Walter De Maria, the New York sculptor known for his monumental sculptures that helped pioneer the conceptual, minimalist and land art movements of the mid to late twentieth century, has passed away in Los Angeles at the age of 77.
De Maria had been a fixture on the New York City creative scene since the 1960’s, occasionally performing as a percussionist for a number of jazz and rock acts that included an early incarnation of the Velvet Underground. Alongside his practice as a musician, his developing aesthetic language explored the conflation of the simplistic and the monumental. In one work, Earth Room, the artist filled the full space of a New York Gallery with dark, loamy earth, bringing a surreal, muffled atmosphere to the pristine white of the space. In another, titled The Lightning Field, De Maria filled a vast expanse of land with meticulously placed brass rods, meant to attract the charges of passing lightning storms.This precise act of measurement was central to the artist’s work, examining the geometric possibilities expressed through the repetition and variation of carefully placed materials. Using elements like metal rods, plates, and plastics, the artist would coat vast spaces, allowing the intersections of material and environment to create dizzying patterns and arrays.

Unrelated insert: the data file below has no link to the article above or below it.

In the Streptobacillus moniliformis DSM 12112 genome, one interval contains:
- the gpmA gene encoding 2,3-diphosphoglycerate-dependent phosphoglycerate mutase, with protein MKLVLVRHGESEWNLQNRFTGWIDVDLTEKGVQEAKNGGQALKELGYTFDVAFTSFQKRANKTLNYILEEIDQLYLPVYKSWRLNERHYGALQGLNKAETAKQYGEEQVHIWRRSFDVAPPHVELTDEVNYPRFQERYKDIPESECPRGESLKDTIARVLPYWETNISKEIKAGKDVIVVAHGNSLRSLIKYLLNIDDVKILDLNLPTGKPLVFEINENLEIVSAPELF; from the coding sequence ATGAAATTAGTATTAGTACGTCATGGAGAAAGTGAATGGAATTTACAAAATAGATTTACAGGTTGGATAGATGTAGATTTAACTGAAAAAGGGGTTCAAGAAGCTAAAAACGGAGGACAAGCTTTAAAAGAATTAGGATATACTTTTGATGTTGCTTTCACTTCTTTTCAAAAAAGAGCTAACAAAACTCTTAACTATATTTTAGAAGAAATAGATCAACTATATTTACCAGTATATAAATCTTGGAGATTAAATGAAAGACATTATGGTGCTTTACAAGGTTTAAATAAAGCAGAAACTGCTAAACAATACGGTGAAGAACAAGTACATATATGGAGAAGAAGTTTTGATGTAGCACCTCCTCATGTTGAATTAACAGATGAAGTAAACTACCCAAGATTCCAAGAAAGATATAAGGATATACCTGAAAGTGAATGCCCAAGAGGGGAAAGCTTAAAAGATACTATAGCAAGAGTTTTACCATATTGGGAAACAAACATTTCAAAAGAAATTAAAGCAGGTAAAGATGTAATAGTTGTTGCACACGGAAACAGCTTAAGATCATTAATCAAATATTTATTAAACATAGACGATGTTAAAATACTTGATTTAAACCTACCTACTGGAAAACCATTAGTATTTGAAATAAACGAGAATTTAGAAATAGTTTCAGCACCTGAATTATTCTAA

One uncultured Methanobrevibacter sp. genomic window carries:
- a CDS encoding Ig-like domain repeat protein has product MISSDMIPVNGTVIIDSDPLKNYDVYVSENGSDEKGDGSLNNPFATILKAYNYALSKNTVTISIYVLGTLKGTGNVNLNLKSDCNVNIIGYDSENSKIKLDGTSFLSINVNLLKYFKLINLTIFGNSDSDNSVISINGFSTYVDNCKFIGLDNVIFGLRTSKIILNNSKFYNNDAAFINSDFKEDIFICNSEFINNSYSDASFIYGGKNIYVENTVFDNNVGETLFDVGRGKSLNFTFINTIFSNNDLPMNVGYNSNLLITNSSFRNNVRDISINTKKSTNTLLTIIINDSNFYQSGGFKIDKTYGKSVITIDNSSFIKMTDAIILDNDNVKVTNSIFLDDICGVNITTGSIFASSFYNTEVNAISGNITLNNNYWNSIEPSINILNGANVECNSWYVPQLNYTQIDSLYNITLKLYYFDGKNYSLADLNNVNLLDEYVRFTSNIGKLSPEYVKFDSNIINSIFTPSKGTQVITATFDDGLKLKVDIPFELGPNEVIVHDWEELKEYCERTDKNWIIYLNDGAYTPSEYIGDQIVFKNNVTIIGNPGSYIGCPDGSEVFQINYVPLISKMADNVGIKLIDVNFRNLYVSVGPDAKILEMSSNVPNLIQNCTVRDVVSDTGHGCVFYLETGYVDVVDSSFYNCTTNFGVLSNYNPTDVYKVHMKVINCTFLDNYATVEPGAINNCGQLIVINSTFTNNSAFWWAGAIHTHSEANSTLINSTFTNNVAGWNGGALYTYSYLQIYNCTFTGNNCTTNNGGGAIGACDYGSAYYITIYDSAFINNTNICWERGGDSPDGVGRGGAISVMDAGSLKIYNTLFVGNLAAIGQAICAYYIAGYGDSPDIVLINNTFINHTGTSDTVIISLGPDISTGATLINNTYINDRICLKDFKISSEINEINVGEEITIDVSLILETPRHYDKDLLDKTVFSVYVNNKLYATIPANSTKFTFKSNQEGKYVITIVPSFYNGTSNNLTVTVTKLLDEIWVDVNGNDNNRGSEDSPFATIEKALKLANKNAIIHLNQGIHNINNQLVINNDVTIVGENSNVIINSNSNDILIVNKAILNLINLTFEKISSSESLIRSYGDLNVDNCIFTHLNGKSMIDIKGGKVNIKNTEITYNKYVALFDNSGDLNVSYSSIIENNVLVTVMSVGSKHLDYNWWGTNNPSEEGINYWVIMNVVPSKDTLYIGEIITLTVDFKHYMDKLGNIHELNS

De Maria’s work was widely championed by the budding Dia Art Foundation, which worked to provide the artist with space and resources for some of his most striking, large-scale works. Despite his visibly active practice, however, De Maria often avoided the public spotlight, rarely giving interviews or even permitting photographs of himself. He is survived by his mother, Christina, and his brother, Terry.